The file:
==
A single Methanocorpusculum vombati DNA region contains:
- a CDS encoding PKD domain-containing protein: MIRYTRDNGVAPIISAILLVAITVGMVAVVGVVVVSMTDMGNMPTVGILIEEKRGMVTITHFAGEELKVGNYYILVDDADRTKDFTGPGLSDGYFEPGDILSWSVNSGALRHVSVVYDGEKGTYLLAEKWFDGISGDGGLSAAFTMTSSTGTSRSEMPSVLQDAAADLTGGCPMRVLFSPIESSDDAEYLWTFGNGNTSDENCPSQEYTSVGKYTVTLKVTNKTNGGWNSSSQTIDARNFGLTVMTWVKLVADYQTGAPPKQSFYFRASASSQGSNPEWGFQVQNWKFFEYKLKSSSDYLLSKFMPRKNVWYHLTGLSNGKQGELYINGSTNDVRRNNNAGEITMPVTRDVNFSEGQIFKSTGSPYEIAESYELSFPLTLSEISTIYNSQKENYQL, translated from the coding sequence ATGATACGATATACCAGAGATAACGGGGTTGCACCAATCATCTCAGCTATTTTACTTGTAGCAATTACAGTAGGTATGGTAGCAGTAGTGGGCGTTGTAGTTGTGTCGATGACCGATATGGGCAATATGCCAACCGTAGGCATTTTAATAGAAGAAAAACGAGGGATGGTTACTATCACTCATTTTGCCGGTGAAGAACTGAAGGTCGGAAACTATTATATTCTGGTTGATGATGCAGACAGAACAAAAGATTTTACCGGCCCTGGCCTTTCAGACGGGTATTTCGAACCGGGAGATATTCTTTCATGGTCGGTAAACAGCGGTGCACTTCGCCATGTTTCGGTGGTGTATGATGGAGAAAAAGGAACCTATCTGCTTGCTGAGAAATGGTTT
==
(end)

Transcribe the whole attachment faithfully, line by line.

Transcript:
A single Methanocorpusculum vombati DNA region contains:
- a CDS encoding PKD domain-containing protein: MIRYTRDNGVAPIISAILLVAITVGMVAVVGVVVVSMTDMGNMPTVGILIEEKRGMVTITHFAGEELKVGNYYILVDDADRTKDFTGPGLSDGYFEPGDILSWSVNSGALRHVSVVYDGEKGTYLLAEKWFDGISGDGGLSAAFTMTSSTGTSRSEMPSVLQDAAADLTGGCPMRVLFSPIESSDDAEYLWTFGNGNTSDENCPSQEYTSVGKYTVTLKVTNKTNGGWNSSSQTIDARNFGLTVMTWVKLVADYQTGAPPKQSFYFRASASSQGSNPEWGFQVQNWKFFEYKLKSSSDYLLSKFMPRKNVWYHLTGLSNGKQGELYINGSTNDVRRNNNAGEITMPVTRDVNFSEGQIFKSTGSPYEIAESYELSFPLTLSEISTIYNSQKENYQL, translated from the coding sequence ATGATACGATATACCAGAGATAACGGGGTTGCACCAATCATCTCAGCTATTTTACTTGTAGCAATTACAGTAGGTATGGTAGCAGTAGTGGGCGTTGTAGTTGTGTCGATGACCGATATGGGCAATATGCCAACCGTAGGCATTTTAATAGAAGAAAAACGAGGGATGGTTACTATCACTCATTTTGCCGGTGAAGAACTGAAGGTCGGAAACTATTATATTCTGGTTGATGATGCAGACAGAACAAAAGATTTTACCGGCCCTGGCCTTTCAGACGGGTATTTCGAACCGGGAGATATTCTTTCATGGTCGGTAAACAGCGGTGCACTTCGCCATGTTTCGGTGGTGTATGATGGAGAAAAAGGAACCTATCTGCTTGCTGAGAAATGGTTT